You see what it is proper to write. After all of these things are written in your heart, it is necessary to protect this book, in case some enemy is permitted to inspect it, or to erase it by applying dirt, or to write in place of them other antithetical things. For our adversary the devil always lies in wait for us, and he erases these things as much as he can, and he writes the opposites, namely, the criminal sins. For to every one of them there is some antithesis. The antithesis of the first commandment is theft, for the soul is stolen by thinking vain things, as one abandons truth who clings to falsehood, following the falsehood of idols; the second, error; the third, love of the world; the fourth, disrespect; the fifth, cruelty; the sixth, fornication; the seventh, greed; the eighth, falsehood; the ninth, adultery; the tenth, desire; and these things are of the devil. And thus you know for certain, if you find any of these in your heart, it will not be a commandment of God, but rather of the devil. Therefore, we ought to assign a locksmith to this book, namely, the grace of God against the cunning of the enemy, which is helpful to prepare for all these things. This received fortification repels impostors far away, but which are thrown in at once when grace leaves. You will have this book; you will be able to read it anywhere, even with closed eyes.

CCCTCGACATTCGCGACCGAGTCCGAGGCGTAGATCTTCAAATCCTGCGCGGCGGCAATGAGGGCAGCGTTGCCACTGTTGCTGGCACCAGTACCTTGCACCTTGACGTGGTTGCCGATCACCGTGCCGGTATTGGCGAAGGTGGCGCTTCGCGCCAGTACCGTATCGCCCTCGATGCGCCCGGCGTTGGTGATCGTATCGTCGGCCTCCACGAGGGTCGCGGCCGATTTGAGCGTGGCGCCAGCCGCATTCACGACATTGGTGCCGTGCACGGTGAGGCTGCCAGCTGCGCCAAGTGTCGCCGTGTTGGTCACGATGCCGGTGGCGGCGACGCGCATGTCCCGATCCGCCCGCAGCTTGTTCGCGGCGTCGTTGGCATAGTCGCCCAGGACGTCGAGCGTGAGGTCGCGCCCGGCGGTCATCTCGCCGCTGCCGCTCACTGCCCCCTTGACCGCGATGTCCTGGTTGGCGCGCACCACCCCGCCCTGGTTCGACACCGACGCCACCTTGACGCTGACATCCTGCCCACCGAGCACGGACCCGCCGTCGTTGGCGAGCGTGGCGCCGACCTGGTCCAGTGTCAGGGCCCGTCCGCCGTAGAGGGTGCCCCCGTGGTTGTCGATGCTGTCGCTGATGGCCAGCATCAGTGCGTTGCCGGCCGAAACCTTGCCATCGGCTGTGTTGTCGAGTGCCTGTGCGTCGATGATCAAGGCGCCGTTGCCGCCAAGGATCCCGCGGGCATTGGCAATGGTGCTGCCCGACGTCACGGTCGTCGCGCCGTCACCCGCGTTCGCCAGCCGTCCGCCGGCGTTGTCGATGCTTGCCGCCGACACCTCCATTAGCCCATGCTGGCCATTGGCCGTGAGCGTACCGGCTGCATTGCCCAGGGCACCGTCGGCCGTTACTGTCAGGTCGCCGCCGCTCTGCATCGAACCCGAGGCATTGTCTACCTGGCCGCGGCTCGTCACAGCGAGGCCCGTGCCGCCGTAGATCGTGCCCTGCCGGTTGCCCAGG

If you ask about the prize which those who write this on their heart and who comply with the commandments of the Lord are rewarded with, hear the Lord, who deceives no one, nor will ever deceive, and whose every word is true: “I will give you a land flowing with milk and honey.” This land is the best, in which you find rivers running with milk and honey; but this is what is said: “[one] running with milk and honey.” By milk, which is from the flesh and blood of animals and is both white and nourishing to bodies, is understood the clarity and glorification of our flesh. For then will our bodies blaze like the sun (cf. Mt. 13:43). By honey, which is sweet-tasting and is made from dew sent from heaven and from flowers, is understood the celestial blessedness of our souls. Therefore this land is the heavenly homeland, where we will be blessed in fullness, in both body and soul, receiving the double robes, namely, agility, immortality, splendor, and impassibility of body, and full knowledge of God, which God promises to those who love him; to which our Lord Jesus Christ himself thinks fit to guide us, who lives and reigns forever and ever. Amen.